The Minister of Works for Housing Babatunde Fashola is claiming N2billion in a defamation suit against the Chief Executive Officer of Sunrise Power and Transmission Company Ltd for what Fashola alleges are “false and downgrading” accusations that he frustrated the completion of the Mambilla Power Project.
Energy Secretary Alfonso Cusi has filed separate libel claims against seven news organisations that have published stories on him and the Duterte campaign donor Dennie Uy over the disputed Malampaya gas field buyout. Cusi’s libel claim accuses the media of malice. Coalition 1Sambayan has criticised Cusi for bringing what they call “baseless and unnecessary libel cases” on the media for coverage of a hotly contested deal. In a statement, 1Sambayan say that “Cusi’s action is meant to stifle the free flow of information to the public, by employing legal harassment tactics against the media organisations.”
United Arab Emirates
The UAE has enacted the long-awaited federal level data protection law. DLA Piper examines some of the key features of the new legislation here.
Tesla Inc, the electric car manufacturer, has asked a US court to affirm its recent victory in an arbitration with a former engineer who claimed the automaker fired and defamed her for raising concerns about defective floormats and contracting practices.
Former President Donald Trump has asked a federal court in Manhattan for permission to add a counterclaim in the defamation suit brought by New York advice columnist E Jean Carroll. The original claim relates to Trump’s denial that he raped Carroll in a department store two decades ago. This is the second time Trump has sought to initiate a counterclaim in a defamation claim brought against him in relation to denials of sexual assault, the first being in the (now dropped) case by former Apprentice contestant, Summer Zervos.
John C Greiner, Graydon Head & Ritchey LLP, has published an article on Lexology explaining why Kyle Rittenhouse does not have a sustainable defamation claim against the corporate media.
The Federal Deposit Insurance Corporation, Federal Reserve, and Office of the Comptroller of the Currency (collectively the federal banking regulators) have issued a final rule requiring banking organizations and bank service providers to make certain notifications in the event of a “computer-security incident.” The rule takes effect on 1 April 2022. DLA Piper has more information here.
Research and Resources
- Divyanshu Dembi, Hate Speech under Article 19(1)(a): Conceptualising the Case for Constitutional Protection of Hate Speech under Indian Law (2021) O. P. Jindal Global University, Jindal Global Law School (JGLS)
- Christophe Carugati, The Antitrust Privacy Dilemma (2021), Université Paris II – Panthéon-Assas
- Chris Baumohl, Piercing the Veil: Reconciling FISA and the State Secrets Privilege in the Schrems II Era (2021), American University Washington College of Law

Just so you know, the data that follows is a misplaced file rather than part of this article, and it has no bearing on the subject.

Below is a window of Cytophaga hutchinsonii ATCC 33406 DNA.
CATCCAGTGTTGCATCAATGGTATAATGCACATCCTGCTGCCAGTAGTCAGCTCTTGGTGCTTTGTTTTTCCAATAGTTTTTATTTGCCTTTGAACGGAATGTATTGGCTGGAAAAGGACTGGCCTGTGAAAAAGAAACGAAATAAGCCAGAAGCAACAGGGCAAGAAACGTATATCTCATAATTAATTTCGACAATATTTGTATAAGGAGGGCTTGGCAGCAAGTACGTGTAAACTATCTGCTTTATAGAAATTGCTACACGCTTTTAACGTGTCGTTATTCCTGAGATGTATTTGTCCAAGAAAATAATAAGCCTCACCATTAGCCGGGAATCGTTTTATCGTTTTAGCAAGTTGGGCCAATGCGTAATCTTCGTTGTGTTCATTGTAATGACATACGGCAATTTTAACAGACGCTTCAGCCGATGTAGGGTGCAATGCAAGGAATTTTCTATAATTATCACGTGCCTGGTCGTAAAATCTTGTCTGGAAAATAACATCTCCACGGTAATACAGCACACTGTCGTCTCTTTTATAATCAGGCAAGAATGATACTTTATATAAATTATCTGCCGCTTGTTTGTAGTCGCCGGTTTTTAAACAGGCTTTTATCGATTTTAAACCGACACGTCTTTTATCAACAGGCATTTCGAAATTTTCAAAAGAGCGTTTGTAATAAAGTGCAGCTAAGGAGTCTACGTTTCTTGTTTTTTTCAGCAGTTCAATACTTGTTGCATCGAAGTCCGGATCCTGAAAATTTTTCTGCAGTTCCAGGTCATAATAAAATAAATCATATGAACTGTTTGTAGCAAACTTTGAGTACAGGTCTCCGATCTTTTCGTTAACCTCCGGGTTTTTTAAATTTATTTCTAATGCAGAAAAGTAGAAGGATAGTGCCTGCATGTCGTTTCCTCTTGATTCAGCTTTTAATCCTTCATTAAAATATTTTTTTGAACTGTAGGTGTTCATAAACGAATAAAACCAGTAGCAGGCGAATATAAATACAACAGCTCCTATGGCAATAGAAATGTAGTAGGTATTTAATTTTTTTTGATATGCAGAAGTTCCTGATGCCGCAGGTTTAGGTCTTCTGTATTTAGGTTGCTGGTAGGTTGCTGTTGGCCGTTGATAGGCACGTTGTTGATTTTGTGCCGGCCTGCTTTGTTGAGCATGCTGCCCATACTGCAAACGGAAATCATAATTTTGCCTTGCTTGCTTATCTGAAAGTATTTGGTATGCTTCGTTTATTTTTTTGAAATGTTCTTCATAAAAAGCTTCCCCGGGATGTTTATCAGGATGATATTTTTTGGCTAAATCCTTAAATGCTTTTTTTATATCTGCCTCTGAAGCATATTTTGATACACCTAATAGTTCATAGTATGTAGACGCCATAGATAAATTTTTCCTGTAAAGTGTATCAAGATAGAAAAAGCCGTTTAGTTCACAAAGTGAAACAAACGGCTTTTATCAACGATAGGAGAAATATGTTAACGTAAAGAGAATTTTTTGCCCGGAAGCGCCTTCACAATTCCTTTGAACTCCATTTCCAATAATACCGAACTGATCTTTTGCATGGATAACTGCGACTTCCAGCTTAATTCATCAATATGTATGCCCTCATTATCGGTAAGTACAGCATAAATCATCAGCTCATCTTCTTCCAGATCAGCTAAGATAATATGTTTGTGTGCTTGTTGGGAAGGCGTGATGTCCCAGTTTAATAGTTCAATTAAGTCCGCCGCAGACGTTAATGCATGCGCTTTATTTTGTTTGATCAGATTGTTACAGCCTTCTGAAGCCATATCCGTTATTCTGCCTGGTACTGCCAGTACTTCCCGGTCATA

- Divyanshu Dembi, Privacy & National Security: A Balancing Act? (2021), O. P. Jindal Global University, Jindal Global Law School (JGLS)
- Gajendra Liyanaarachchi, Sameer Deshpande, Scott Weaven, and Charles Jeberajakirthy, Privacy Paradox to Competitive Advantage: A Grounded Theory Study Introducing the Theory of Privacy Paradox (2021), Griffith University
- Covarrubias Llamas, Zadamig Jersain, Irving Norehem and Aryesha Bianka, Validity Characteristics in Electronic Voting Through Blockchain (2021), Independent and Universidad Del Valle De Atemajac
- Jan Trzaskowski, Your Privacy Is Important to Us! – Restoring Human Dignity in Data-Driven Marketing (2021), Copenhagen Business School; Aalborg University
Next Week in the Courts
On 6 December 2021 Nicklin J will hear a CMC in the case of Zu Sayn-Wittgenstein-Sayn v Juan Carlos Alfonso Victor Maria De Borbon y Borbon
[Update]: On 8 December 2021 Julian Knowles J will hear the trial in the misuse of private information case of Driver v Crown Prosecution Service
On the same day Collins Rice J will hand down judgment in the case of Hwang v
On the same day Saini J will hear the trial of a preliminary issue in the case of Mehmood v Up and Coming TV Limited.
On 8 December 2021 there will be fourteen statements in open court read before Fancourt J in the managed News Group phone hacking litigation. The statements will be for the following claimants: Sharleen Spiteri, Jane Epstein, Michael Hollingsworth, Shane Warne, Natalie Cecil, Richard Fleeshman, Louise Port, Michelle Collins, Quintin Lawson, Dani Behr, Julia Sawalha. Nadia Sawalha, Sean Bean and Dane Bowers.
On the same day there will be CMC in this litigation.
[Update2] On 10 December 2021, Collins Rice J will hand down judgment in the case of Sahota v MBC Limited.
ZXC v Bloomberg LP, heard on 30 November – 1 December 2021 (UK Supreme Court).
GUH v KYT, heard on 28 October 2021 (Collins Rice J)
Soriano v Forensic News, heard 6 and 7 October 2021 (Sharp P, Elisabeth Laing and Warby LJ)
Qatar Airways Group Q.S.C.S v Middle East News UK Limited and others heard on 4 October 2021 (Saini J)
Masarir v Kingdom of Saudi Arabia., heard 15 and 16 June 2021 (Julian Knowles J)
Riley v Murray, heard 10 to 12 May 2021 (Nicklin J)
Kumlin v Jonsson, heard 24 and 25 March 2021 (Julian Knowles J).
Miller v College of Policing and another, heard 9 and 10 March 2021 (Sharp P, Haddon-Cave and Simler LJJ)
Ansari v Amini, heard 10-11 November 2020 (Julian Knowles J)
This Round Up was compiled by Colette Allen who is the host of Newscast on Dr Thomas Bennett and Professor Paul Wragg’s The Media Law Podcast (@MediaLawPodcast).